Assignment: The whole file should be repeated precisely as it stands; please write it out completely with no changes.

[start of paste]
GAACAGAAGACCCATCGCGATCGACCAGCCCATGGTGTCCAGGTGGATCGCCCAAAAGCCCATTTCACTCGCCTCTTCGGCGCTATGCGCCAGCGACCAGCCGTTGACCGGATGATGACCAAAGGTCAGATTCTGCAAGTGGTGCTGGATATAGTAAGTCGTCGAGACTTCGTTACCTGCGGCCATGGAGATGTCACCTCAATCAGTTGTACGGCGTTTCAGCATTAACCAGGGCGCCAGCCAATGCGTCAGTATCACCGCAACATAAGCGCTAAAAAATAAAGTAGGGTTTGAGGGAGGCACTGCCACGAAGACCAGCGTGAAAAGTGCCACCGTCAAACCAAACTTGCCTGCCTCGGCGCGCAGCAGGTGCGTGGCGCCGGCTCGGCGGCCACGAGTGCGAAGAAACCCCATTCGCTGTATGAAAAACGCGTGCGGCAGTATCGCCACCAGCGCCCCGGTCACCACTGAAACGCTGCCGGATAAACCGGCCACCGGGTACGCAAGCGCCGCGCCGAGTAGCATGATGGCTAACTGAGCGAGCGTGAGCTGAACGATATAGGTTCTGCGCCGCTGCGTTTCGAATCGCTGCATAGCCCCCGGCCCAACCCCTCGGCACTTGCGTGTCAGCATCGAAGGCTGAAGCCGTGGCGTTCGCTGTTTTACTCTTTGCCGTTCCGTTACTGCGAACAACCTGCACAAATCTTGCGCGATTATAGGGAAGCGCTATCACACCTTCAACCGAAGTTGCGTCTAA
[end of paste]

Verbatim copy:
GAACAGAAGACCCATCGCGATCGACCAGCCCATGGTGTCCAGGTGGATCGCCCAAAAGCCCATTTCACTCGCCTCTTCGGCGCTATGCGCCAGCGACCAGCCGTTGACCGGATGATGACCAAAGGTCAGATTCTGCAAGTGGTGCTGGATATAGTAAGTCGTCGAGACTTCGTTACCTGCGGCCATGGAGATGTCACCTCAATCAGTTGTACGGCGTTTCAGCATTAACCAGGGCGCCAGCCAATGCGTCAGTATCACCGCAACATAAGCGCTAAAAAATAAAGTAGGGTTTGAGGGAGGCACTGCCACGAAGACCAGCGTGAAAAGTGCCACCGTCAAACCAAACTTGCCTGCCTCGGCGCGCAGCAGGTGCGTGGCGCCGGCTCGGCGGCCACGAGTGCGAAGAAACCCCATTCGCTGTATGAAAAACGCGTGCGGCAGTATCGCCACCAGCGCCCCGGTCACCACTGAAACGCTGCCGGATAAACCGGCCACCGGGTACGCAAGCGCCGCGCCGAGTAGCATGATGGCTAACTGAGCGAGCGTGAGCTGAACGATATAGGTTCTGCGCCGCTGCGTTTCGAATCGCTGCATAGCCCCCGGCCCAACCCCTCGGCACTTGCGTGTCAGCATCGAAGGCTGAAGCCGTGGCGTTCGCTGTTTTACTCTTTGCCGTTCCGTTACTGCGAACAACCTGCACAAATCTTGCGCGATTATAGGGAAGCGCTATCACACCTTCAACCGAAGTTGCGTCTAA